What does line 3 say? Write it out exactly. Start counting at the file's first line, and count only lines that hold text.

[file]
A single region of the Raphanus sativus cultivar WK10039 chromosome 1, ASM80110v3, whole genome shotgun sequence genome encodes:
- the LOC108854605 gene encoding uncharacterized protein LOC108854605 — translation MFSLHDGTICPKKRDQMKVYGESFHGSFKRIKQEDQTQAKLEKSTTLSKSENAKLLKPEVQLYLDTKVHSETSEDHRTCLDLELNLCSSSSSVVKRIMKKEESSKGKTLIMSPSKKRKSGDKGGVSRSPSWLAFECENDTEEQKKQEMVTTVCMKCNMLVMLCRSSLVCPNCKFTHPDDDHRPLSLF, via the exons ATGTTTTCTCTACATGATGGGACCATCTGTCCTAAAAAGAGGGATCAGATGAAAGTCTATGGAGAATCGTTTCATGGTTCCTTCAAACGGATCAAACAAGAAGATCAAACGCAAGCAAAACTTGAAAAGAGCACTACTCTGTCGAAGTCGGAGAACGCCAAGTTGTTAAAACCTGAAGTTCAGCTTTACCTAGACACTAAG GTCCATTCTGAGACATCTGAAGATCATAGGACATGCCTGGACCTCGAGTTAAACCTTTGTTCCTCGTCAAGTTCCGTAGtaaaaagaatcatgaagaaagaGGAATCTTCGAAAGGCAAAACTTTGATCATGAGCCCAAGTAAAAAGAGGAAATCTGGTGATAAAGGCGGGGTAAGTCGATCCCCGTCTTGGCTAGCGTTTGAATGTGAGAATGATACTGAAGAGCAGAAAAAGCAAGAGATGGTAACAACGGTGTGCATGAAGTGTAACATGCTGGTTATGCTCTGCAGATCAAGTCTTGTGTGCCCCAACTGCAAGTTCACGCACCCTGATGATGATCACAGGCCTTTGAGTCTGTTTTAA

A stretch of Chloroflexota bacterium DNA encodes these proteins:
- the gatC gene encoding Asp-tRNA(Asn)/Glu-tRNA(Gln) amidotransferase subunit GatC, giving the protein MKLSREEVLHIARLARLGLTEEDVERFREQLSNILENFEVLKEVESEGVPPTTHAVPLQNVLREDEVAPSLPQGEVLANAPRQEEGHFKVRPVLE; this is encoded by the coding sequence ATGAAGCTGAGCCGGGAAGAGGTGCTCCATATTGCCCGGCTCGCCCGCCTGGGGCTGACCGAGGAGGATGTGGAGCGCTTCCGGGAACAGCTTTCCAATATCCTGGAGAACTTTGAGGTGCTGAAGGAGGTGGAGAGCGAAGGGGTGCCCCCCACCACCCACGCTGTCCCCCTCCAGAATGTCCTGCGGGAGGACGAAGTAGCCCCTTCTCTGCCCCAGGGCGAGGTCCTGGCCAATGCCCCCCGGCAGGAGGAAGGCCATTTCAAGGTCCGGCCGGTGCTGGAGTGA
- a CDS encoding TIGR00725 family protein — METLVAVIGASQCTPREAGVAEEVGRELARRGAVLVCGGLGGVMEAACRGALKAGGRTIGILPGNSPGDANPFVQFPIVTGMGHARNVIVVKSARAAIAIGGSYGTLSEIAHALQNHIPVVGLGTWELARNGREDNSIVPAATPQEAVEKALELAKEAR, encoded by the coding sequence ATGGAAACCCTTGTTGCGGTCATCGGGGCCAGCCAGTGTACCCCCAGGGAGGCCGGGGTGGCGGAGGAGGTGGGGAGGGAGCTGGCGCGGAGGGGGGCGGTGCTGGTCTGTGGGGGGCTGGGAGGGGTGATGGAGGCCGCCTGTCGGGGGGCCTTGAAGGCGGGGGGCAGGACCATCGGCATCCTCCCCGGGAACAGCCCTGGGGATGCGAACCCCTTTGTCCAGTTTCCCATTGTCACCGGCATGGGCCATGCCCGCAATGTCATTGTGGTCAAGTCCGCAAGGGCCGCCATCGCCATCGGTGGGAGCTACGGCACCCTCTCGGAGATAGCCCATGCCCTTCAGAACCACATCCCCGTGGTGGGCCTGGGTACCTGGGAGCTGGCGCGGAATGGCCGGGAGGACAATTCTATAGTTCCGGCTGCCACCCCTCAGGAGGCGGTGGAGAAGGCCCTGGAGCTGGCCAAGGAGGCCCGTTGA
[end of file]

A stretch of Chloroflexota bacterium DNA encodes these proteins: